Saturday, March 24, 2012

Eleven Thousand Dollar Colonoscopies And Other Hospital Follies

Some people refer to California as a socialist state. We have an ultraliberal all-Democratic state government that many people feel is anti-business and anti-growth. Yet occasionally they do some things that actually are quite helpful. A few years ago the the state legislature passed a law requiring California hospitals to publicly disclose all fees charged at their facilities. It also demanded the cost of the twenty-five most common procedures at each location be made public. The state then gathered all the data and put it into a public database called the Chargemaster. It is fascinating reading. The costs that are submitted reflect the amount that an uninsured patient will likely face if he presented to that hospital. It doesn't take into account substantial discounts that are usually made when hospitals negotiate their fees with the insurance companies.

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Let's take a perusal of one hospital in California, Stanford University Medical Center. Printed here is a copy of the twenty-five most common procedures up to June, 2011. I was astonished to find that they charge $11,222 for a colonoscopy with biopsy. An upper endoscopy with biopsy, which may take all of five minutes or less, will present the patient with a $10,962 bill. A transforaminal epidural steroid injection will set a patient back $10,918 for a case that may take no more than five to ten minutes.

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Just so that the good people at Stanford don't think that we're picking on them, let's choose a Southern California hospital next, Ronald Reagan UCLA Medical Center. UCLA's  list shows that in general they charge a bit less than Stanford. Maybe it is because they are affiliated with a state run public university. But if you don't have insurance, the prices can still be ruinous. A colonoscopy with biopsy will cost a patient $3,817 while an EGD with biopsy will lighten $4,684 from one's checkbook. Even more fascinating is the comprehensive charge list made by UCLA. Here you can find that a dessert and beverage will cost the patient $10 and if the patient needs a ventricular assist device, he will get socked with a $291,460 bill.

Finally, let's browse through a massive Excel database submitted by another large California hospital, Cedars-Sinai Medical Center. Again, anything that is done inside the hospital building will be charged. If you need blood, the Y-type tubing used to hang blood will cost the patient $110.82. The anesthesia charges for the first hour of surgery including an arterial line results in a $5,814.36. That is separate from the doctor's fee and the cost of the arterial line itself which is $668.19. Breast implants at this Beverly Hills hospital will cost anywhere from $123 to $6,280.07. Just so the guys don't get left out, inflatable penile implants range in prices from $1,175 up to 26,518.81. Hmm. Wonder why the men get "shafted" for more dough? Oh, and don't accidentally choke on your food while you're in Cedars. Hard to believe, but performing a Heimlich maneuver on you will cost $102.17. But if you're chocking to death, I'm sure you won't mind paying that charge instead of shopping around for the best prices.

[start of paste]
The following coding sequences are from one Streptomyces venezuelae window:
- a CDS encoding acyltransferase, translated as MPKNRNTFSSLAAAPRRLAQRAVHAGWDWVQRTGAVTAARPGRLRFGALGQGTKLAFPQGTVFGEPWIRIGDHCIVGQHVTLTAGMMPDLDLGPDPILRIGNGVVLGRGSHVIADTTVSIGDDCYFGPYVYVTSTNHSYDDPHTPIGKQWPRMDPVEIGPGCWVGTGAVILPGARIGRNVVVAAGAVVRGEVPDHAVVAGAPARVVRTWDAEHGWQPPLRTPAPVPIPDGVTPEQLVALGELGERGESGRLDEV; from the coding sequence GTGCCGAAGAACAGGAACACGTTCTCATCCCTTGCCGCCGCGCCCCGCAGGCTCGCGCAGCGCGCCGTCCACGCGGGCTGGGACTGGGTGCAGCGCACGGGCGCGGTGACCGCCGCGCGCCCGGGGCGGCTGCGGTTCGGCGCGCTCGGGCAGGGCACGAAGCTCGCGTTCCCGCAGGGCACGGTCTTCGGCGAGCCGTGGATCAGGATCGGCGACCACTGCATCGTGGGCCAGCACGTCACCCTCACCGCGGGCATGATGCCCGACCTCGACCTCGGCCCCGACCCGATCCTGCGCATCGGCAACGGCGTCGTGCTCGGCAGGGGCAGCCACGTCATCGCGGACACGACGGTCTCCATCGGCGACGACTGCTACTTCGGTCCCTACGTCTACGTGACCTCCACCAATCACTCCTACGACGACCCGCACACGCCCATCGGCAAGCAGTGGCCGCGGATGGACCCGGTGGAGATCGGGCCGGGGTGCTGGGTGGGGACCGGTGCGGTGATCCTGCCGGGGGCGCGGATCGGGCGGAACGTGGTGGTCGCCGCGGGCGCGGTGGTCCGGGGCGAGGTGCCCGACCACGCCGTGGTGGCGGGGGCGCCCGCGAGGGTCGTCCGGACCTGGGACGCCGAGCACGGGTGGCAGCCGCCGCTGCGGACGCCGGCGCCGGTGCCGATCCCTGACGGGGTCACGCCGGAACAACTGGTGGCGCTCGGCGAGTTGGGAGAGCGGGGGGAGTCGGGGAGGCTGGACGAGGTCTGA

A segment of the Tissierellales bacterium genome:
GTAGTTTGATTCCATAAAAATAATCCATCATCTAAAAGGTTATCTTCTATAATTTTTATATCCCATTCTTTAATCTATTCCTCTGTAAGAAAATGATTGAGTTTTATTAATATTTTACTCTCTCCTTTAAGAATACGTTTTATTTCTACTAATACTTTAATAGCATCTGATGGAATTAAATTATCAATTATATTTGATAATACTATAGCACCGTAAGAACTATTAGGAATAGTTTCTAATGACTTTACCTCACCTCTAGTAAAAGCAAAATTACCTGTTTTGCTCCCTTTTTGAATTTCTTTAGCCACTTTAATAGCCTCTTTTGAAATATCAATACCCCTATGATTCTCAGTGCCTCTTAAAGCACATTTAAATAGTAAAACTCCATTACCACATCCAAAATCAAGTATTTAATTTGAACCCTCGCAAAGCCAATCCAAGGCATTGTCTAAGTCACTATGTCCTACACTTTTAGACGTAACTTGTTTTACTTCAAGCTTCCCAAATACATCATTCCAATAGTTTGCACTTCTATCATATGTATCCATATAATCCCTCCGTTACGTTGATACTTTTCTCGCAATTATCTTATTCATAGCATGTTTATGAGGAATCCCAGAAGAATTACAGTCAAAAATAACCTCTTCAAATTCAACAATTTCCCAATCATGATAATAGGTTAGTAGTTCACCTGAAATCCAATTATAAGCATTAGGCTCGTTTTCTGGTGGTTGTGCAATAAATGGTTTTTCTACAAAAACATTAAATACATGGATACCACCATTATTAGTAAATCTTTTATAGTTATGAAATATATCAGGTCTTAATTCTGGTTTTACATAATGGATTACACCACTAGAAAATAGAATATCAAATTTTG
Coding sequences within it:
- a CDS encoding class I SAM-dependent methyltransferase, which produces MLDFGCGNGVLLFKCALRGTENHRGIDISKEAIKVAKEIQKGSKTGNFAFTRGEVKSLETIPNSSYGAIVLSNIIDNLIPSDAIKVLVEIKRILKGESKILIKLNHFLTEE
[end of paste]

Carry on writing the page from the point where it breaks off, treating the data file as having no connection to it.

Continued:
If searching by every hospital is too laborious, there is even a database for comparing the price of a procedure between different hospitals. Here you can find some common procedures such as child delivery or joint replacement and how much it costs across different hospitals. For instance, a diagnosis of chest pain in Los Angeles County will cost a patient $37,799 at Olympia Medical Center but only $4,704 at Motion Picture and Television Hospital.

Sure it is easy for people to tell patients to shop around for the best prices before going to the hospital. As you can see the prices vary enormous from one location to another. But when you're sick, who has the time or the energy to search through all these huge databases and compare prices? The information is here, at least in California. But this won't lower the cost of healthcare. I think perversely people may decide that they want to go to the most expensive facility for their treatment, since the priciest means the best, right? So back to the drawing board for the government in their attempt to lower healthcare costs.

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